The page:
Aaron Bunch Journalist with Australian Associated Press | Collection of published work | + 61 484 008 119 | abunch@aap.com.au

Aaron Bunch
Queensland border closure war hots up

Queensland is sticking to its guns in its COVID-19 border war with NSW as the premier launches a broadside at the prime minister over a national hotspot plan.

October 10, 2020

Queensland is refusing to budge over its COVID-19 border closure as the war of words with NSW escalates and the premier launches a broadside at the prime minister over a national agreement on declaring virus hotspots.

Asked if the hotspot plan should be reconsidered, Premier Annastacia Palaszczuk said it was supposed to go to national cabinet but “for some reason, unbeknown to me, the prime minister decided not to bring that forward”.

“The (Australian Health Protection Principal Committee) had agreed, is my understanding, on a set of terms and conditions and it never proceeded to national cabinet.”

Ms Palaszczuk also blasted NSW Health Minister Brad Hazzard after he reportedly said he had proof Queensland had politicised the border reopening but then refused to reveal it.

“Well, that’s rubbish. Can he just concentrate on his own issues as health minister in NSW and get on top of those cases,” she said.

“I am not going to be distracted by someone trying to distract from what is happening in their own state

“Tasmania has its border closed, Western Australia has its border closed. It seems to be that we keep getting singled out here.”

Deputy Premier Steven Miles said Queensland health officials continued to closely monitor NSW’s efforts to contain a community outbreak in southwestern Sydney.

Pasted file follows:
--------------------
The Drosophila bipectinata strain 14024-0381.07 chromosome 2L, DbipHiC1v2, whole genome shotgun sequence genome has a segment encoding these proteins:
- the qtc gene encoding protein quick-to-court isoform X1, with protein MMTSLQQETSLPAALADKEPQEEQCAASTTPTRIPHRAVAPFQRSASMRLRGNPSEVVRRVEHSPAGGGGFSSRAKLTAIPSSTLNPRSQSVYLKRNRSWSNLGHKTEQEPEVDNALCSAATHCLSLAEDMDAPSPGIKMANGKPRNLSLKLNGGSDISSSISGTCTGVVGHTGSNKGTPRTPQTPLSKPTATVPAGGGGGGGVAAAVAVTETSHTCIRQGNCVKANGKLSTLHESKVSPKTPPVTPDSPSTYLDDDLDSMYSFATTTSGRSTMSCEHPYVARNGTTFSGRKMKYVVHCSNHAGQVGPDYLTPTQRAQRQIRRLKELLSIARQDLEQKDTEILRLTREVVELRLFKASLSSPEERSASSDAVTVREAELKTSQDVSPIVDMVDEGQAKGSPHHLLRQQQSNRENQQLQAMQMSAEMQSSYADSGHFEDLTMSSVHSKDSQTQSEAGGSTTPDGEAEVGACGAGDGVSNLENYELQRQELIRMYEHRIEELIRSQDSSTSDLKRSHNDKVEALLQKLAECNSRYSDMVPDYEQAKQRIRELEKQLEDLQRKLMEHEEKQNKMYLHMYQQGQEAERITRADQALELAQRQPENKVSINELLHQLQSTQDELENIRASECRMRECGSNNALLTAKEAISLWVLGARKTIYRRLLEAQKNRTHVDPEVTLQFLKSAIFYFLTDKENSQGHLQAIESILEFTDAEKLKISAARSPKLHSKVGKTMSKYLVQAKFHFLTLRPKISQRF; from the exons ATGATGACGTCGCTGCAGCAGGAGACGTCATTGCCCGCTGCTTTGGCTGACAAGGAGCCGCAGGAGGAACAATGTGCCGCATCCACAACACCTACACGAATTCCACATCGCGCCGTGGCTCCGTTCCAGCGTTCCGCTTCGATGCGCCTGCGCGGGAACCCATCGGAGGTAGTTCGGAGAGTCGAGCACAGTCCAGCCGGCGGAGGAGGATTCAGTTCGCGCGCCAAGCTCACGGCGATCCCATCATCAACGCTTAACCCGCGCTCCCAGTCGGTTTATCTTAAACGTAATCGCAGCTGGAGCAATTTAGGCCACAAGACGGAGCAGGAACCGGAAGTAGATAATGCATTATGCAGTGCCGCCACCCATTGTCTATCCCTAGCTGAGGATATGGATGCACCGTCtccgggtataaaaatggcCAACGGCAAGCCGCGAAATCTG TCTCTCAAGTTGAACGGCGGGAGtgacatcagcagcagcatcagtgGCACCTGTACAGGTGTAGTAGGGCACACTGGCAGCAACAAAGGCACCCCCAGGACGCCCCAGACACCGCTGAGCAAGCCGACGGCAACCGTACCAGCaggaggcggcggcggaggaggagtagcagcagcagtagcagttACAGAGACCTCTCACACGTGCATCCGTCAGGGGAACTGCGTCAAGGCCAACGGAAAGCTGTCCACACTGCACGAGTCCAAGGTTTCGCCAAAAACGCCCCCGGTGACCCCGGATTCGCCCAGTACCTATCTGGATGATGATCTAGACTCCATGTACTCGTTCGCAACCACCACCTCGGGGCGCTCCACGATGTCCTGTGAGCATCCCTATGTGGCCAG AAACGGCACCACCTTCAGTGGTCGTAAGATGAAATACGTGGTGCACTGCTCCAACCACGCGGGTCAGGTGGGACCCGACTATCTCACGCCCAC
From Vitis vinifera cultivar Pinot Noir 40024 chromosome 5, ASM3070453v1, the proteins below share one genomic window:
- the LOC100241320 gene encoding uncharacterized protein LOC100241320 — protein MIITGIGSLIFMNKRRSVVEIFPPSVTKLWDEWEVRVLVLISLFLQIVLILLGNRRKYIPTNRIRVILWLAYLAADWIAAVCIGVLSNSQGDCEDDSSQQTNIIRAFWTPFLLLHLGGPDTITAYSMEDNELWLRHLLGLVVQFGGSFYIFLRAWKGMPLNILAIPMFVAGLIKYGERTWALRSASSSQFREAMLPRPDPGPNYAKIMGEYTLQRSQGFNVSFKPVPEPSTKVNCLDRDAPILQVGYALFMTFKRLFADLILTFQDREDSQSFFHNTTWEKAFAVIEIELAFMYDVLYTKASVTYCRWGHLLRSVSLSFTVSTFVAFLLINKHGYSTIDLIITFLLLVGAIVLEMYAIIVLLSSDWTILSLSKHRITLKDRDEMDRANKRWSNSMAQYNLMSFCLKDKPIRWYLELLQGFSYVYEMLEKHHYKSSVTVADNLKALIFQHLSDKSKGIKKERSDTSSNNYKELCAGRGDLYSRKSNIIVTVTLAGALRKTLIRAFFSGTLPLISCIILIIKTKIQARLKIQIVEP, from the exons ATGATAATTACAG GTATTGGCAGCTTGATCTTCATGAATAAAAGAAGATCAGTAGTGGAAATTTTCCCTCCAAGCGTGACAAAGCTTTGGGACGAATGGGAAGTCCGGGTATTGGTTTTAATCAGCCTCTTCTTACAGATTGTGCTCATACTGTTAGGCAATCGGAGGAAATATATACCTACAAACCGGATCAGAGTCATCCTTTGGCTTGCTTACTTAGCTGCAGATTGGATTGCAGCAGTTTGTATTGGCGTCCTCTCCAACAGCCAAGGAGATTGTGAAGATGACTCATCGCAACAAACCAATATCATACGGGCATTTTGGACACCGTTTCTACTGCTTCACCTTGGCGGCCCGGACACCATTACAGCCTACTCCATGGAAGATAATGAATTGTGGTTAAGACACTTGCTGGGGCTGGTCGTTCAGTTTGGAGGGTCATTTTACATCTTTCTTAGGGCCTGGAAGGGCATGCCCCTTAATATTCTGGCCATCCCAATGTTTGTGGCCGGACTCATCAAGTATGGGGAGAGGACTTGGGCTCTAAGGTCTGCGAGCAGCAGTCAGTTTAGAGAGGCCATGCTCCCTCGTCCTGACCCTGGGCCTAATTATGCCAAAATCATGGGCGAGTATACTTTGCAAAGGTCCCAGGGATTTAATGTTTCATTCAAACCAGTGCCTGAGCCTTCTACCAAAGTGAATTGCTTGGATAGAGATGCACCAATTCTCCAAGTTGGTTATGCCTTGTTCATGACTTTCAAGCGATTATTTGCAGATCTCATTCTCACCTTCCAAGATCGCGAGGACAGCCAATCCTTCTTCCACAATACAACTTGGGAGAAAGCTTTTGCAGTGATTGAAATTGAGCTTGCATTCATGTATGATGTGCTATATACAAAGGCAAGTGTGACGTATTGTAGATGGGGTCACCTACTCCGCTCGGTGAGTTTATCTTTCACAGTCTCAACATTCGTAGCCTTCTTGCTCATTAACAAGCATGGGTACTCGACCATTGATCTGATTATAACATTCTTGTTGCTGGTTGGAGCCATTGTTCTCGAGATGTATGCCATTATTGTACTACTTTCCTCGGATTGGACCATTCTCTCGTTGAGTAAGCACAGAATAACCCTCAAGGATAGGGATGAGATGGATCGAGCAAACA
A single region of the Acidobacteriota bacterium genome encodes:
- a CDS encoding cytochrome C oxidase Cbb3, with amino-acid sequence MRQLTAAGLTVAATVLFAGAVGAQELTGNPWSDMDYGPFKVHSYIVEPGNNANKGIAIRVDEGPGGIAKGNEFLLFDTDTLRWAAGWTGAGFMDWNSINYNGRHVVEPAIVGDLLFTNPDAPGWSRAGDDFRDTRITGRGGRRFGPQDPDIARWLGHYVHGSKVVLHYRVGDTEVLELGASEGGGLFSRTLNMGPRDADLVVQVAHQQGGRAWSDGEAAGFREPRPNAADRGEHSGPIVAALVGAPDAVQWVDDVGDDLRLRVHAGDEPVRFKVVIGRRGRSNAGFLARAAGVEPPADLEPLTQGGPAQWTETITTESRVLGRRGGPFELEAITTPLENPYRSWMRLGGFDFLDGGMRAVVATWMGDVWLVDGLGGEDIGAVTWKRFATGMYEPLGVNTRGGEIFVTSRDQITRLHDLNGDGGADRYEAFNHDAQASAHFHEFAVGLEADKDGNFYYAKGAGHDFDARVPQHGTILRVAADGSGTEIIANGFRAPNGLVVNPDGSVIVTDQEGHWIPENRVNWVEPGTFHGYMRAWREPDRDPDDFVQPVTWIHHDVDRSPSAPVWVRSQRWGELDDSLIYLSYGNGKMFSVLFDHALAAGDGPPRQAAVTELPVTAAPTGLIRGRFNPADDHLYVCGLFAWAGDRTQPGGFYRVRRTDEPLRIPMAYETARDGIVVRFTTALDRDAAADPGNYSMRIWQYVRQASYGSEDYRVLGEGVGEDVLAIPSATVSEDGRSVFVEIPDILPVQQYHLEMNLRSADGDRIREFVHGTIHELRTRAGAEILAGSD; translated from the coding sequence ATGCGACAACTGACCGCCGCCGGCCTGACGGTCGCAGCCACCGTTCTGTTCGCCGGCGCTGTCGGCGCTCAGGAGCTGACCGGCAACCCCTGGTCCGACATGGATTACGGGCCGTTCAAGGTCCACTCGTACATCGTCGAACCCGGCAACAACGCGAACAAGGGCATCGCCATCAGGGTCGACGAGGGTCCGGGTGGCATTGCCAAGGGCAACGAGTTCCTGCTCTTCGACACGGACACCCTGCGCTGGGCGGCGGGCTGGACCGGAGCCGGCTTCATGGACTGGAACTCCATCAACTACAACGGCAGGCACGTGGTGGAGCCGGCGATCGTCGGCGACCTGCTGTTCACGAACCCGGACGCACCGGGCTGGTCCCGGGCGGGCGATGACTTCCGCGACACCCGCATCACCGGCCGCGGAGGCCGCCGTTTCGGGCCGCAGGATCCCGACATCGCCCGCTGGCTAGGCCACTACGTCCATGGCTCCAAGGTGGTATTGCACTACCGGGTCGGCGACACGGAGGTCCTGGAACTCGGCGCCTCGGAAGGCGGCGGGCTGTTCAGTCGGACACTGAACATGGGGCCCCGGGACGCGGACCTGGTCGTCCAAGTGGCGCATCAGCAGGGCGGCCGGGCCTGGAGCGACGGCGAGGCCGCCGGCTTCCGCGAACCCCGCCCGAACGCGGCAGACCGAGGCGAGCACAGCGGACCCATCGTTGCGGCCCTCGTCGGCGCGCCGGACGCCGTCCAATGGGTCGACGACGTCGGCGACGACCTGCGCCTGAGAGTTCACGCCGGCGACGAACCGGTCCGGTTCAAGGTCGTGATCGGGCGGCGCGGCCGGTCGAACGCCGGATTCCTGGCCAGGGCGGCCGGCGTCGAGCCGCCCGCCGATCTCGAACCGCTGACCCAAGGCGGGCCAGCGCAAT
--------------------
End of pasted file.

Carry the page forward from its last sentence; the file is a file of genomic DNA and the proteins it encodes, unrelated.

“In recent days NSW is reporting similar numbers to Victoria. In fact, yesterday NSW had more cases,” he said.

He said it was disappointing NSW did not want to “share the aspiration” to control community transmission, as other states and territories did.

“They’ve effectively given up on that goal of 28 days of no unlinked transmission,” he said, which is Queensland’s requirement for opening the border between the two states.

Chief Health Officer Jeannette Young said she was feeling more confident about the coronavirus situation in NSW but not ready to make a decision over the 28-day community transmission clock or the planned border reopening on November 1.

“We just need to wait a bit longer before we decide whether or not there’s been any need to change that planned opening,” she said.

“We’ve got to wait until the end of the month … They are getting continuing cases.”

Queensland recorded no new cases in the 24 hours to Friday morning.

There are just four active cases in the state and 5555 tests were completed.

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